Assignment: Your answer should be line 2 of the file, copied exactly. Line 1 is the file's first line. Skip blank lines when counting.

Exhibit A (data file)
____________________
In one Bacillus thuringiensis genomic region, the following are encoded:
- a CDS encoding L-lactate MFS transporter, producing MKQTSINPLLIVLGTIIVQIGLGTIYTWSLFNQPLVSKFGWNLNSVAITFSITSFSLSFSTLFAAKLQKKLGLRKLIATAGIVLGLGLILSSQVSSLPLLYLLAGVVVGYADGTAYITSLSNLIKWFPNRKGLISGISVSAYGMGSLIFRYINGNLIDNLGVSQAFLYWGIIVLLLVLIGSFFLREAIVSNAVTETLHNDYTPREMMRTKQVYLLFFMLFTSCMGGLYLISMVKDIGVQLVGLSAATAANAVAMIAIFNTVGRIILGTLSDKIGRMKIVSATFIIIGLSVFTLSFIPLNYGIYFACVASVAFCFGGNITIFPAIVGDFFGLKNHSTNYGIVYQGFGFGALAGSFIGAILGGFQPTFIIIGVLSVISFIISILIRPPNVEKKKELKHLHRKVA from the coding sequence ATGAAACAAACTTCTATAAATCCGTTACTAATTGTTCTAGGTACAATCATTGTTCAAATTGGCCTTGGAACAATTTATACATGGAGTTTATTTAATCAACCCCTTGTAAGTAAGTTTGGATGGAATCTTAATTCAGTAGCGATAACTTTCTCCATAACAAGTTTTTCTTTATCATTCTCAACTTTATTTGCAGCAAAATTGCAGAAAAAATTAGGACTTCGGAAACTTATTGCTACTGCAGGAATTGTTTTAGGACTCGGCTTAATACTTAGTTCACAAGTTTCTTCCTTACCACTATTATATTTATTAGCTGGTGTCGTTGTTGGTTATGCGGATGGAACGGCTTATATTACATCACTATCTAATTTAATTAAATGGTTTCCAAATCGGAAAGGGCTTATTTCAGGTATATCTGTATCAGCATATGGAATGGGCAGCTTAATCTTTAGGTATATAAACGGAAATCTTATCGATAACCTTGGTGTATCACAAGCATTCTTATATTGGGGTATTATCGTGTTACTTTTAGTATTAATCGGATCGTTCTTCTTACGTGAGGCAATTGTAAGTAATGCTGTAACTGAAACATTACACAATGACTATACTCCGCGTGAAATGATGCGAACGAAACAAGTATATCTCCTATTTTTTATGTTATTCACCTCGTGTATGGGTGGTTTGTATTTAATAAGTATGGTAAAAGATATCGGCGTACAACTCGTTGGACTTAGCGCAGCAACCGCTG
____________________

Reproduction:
- a CDS encoding L-lactate MFS transporter, producing MKQTSINPLLIVLGTIIVQIGLGTIYTWSLFNQPLVSKFGWNLNSVAITFSITSFSLSFSTLFAAKLQKKLGLRKLIATAGIVLGLGLILSSQVSSLPLLYLLAGVVVGYADGTAYITSLSNLIKWFPNRKGLISGISVSAYGMGSLIFRYINGNLIDNLGVSQAFLYWGIIVLLLVLIGSFFLREAIVSNAVTETLHNDYTPREMMRTKQVYLLFFMLFTSCMGGLYLISMVKDIGVQLVGLSAATAANAVAMIAIFNTVGRIILGTLSDKIGRMKIVSATFIIIGLSVFTLSFIPLNYGIYFACVASVAFCFGGNITIFPAIVGDFFGLKNHSTNYGIVYQGFGFGALAGSFIGAILGGFQPTFIIIGVLSVISFIISILIRPPNVEKKKELKHLHRKVA from the coding sequence ATGAAACAAACTTCTATAAATCCGTTACTAATTGTTCTAGGTACAATCATTGTTCAAATTGGCCTTGGAACAATTTATACATGGAGTTTATTTAATCAACCCCTTGTAAGTAAGTTTGGATGGAATCTTAATTCAGTAGCGATAACTTTCTCCATAACAAGTTTTTCTTTATCATTCTCAACTTTATTTGCAGCAAAATTGCAGAAAAAATTAGGACTTCGGAAACTTATTGCTACTGCAGGAATTGTTTTAGGACTCGGCTTAATACTTAGTTCACAAGTTTCTTCCTTACCACTATTATATTTATTAGCTGGTGTCGTTGTTGGTTATGCGGATGGAACGGCTTATATTACATCACTATCTAATTTAATTAAATGGTTTCCAAATCGGAAAGGGCTTATTTCAGGTATATCTGTATCAGCATATGGAATGGGCAGCTTAATCTTTAGGTATATAAACGGAAATCTTATCGATAACCTTGGTGTATCACAAGCATTCTTATATTGGGGTATTATCGTGTTACTTTTAGTATTAATCGGATCGTTCTTCTTACGTGAGGCAATTGTAAGTAATGCTGTAACTGAAACATTACACAATGACTATACTCCGCGTGAAATGATGCGAACGAAACAAGTATATCTCCTATTTTTTATGTTATTCACCTCGTGTATGGGTGGTTTGTATTTAATAAGTATGGTAAAAGATATCGGCGTACAACTCGTTGGACTTAGCGCAGCAACCGCTG